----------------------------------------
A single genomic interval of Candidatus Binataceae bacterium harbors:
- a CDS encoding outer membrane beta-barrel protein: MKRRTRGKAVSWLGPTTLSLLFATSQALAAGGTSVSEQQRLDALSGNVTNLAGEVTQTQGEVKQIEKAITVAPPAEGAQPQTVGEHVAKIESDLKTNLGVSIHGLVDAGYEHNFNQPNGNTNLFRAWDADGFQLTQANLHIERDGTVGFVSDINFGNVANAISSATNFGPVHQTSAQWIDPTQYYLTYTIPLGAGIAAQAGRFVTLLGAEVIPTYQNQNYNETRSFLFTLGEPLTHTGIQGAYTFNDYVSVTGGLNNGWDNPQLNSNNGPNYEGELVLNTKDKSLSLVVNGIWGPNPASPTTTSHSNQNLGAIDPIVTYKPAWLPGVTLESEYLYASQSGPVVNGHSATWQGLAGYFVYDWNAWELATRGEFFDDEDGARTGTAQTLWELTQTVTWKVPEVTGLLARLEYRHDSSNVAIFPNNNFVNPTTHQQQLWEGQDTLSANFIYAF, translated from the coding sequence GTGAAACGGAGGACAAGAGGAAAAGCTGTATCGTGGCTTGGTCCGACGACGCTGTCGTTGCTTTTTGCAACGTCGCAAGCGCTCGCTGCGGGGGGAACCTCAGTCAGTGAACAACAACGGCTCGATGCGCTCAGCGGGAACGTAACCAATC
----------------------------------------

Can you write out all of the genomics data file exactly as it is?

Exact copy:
A single genomic interval of Candidatus Binataceae bacterium harbors:
- a CDS encoding outer membrane beta-barrel protein: MKRRTRGKAVSWLGPTTLSLLFATSQALAAGGTSVSEQQRLDALSGNVTNLAGEVTQTQGEVKQIEKAITVAPPAEGAQPQTVGEHVAKIESDLKTNLGVSIHGLVDAGYEHNFNQPNGNTNLFRAWDADGFQLTQANLHIERDGTVGFVSDINFGNVANAISSATNFGPVHQTSAQWIDPTQYYLTYTIPLGAGIAAQAGRFVTLLGAEVIPTYQNQNYNETRSFLFTLGEPLTHTGIQGAYTFNDYVSVTGGLNNGWDNPQLNSNNGPNYEGELVLNTKDKSLSLVVNGIWGPNPASPTTTSHSNQNLGAIDPIVTYKPAWLPGVTLESEYLYASQSGPVVNGHSATWQGLAGYFVYDWNAWELATRGEFFDDEDGARTGTAQTLWELTQTVTWKVPEVTGLLARLEYRHDSSNVAIFPNNNFVNPTTHQQQLWEGQDTLSANFIYAF, translated from the coding sequence GTGAAACGGAGGACAAGAGGAAAAGCTGTATCGTGGCTTGGTCCGACGACGCTGTCGTTGCTTTTTGCAACGTCGCAAGCGCTCGCTGCGGGGGGAACCTCAGTCAGTGAACAACAACGGCTCGATGCGCTCAGCGGGAACGTAACCAATC